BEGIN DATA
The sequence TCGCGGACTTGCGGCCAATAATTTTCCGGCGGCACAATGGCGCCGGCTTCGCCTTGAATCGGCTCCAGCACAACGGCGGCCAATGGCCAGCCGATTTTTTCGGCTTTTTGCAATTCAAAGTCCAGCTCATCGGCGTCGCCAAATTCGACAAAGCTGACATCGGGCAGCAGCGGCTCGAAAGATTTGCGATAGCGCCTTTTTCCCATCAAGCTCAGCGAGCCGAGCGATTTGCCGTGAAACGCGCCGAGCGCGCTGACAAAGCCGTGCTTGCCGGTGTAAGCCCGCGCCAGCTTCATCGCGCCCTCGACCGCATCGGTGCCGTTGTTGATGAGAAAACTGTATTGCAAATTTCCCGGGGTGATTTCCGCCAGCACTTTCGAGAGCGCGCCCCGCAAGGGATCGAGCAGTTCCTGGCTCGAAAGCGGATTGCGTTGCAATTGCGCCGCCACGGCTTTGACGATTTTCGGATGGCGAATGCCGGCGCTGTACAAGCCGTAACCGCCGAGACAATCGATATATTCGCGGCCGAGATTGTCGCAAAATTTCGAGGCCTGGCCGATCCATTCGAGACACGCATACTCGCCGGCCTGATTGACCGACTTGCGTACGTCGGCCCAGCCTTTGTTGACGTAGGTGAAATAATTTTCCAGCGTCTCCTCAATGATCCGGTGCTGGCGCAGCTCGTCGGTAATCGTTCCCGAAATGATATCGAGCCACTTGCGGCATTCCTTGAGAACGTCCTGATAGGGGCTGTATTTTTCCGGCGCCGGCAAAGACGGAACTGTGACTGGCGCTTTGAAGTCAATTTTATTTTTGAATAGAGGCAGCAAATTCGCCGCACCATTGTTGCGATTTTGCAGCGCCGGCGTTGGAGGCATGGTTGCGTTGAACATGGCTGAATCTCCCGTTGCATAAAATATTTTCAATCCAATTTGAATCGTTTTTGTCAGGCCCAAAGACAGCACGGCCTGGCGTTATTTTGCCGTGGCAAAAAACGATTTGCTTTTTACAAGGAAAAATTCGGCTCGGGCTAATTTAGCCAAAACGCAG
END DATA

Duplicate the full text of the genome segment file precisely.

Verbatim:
The sequence TCGCGGACTTGCGGCCAATAATTTTCCGGCGGCACAATGGCGCCGGCTTCGCCTTGAATCGGCTCCAGCACAACGGCGGCCAATGGCCAGCCGATTTTTTCGGCTTTTTGCAATTCAAAGTCCAGCTCATCGGCGTCGCCAAATTCGACAAAGCTGACATCGGGCAGCAGCGGCTCGAAAGATTTGCGATAGCGCCTTTTTCCCATCAAGCTCAGCGAGCCGAGCGATTTGCCGTGAAACGCGCCGAGCGCGCTGACAAAGCCGTGCTTGCCGGTGTAAGCCCGCGCCAGCTTCATCGCGCCCTCGACCGCATCGGTGCCGTTGTTGATGAGAAAACTGTATTGCAAATTTCCCGGGGTGATTTCCGCCAGCACTTTCGAGAGCGCGCCCCGCAAGGGATCGAGCAGTTCCTGGCTCGAAAGCGGATTGCGTTGCAATTGCGCCGCCACGGCTTTGACGATTTTCGGATGGCGAATGCCGGCGCTGTACAAGCCGTAACCGCCGAGACAATCGATATATTCGCGGCCGAGATTGTCGCAAAATTTCGAGGCCTGGCCGATCCATTCGAGACACGCATACTCGCCGGCCTGATTGACCGACTTGCGTACGTCGGCCCAGCCTTTGTTGACGTAGGTGAAATAATTTTCCAGCGTCTCCTCAATGATCCGGTGCTGGCGCAGCTCGTCGGTAATCGTTCCCGAAATGATATCGAGCCACTTGCGGCATTCCTTGAGAACGTCCTGATAGGGGCTGTATTTTTCCGGCGCCGGCAAAGACGGAACTGTGACTGGCGCTTTGAAGTCAATTTTATTTTTGAATAGAGGCAGCAAATTCGCCGCACCATTGTTGCGATTTTGCAGCGCCGGCGTTGGAGGCATGGTTGCGTTGAACATGGCTGAATCTCCCGTTGCATAAAATATTTTCAATCCAATTTGAATCGTTTTTGTCAGGCCCAAAGACAGCACGGCCTGGCGTTATTTTGCCGTGGCAAAAAACGATTTGCTTTTTACAAGGAAAAATTCGGCTCGGGCTAATTTAGCCAAAACGCAG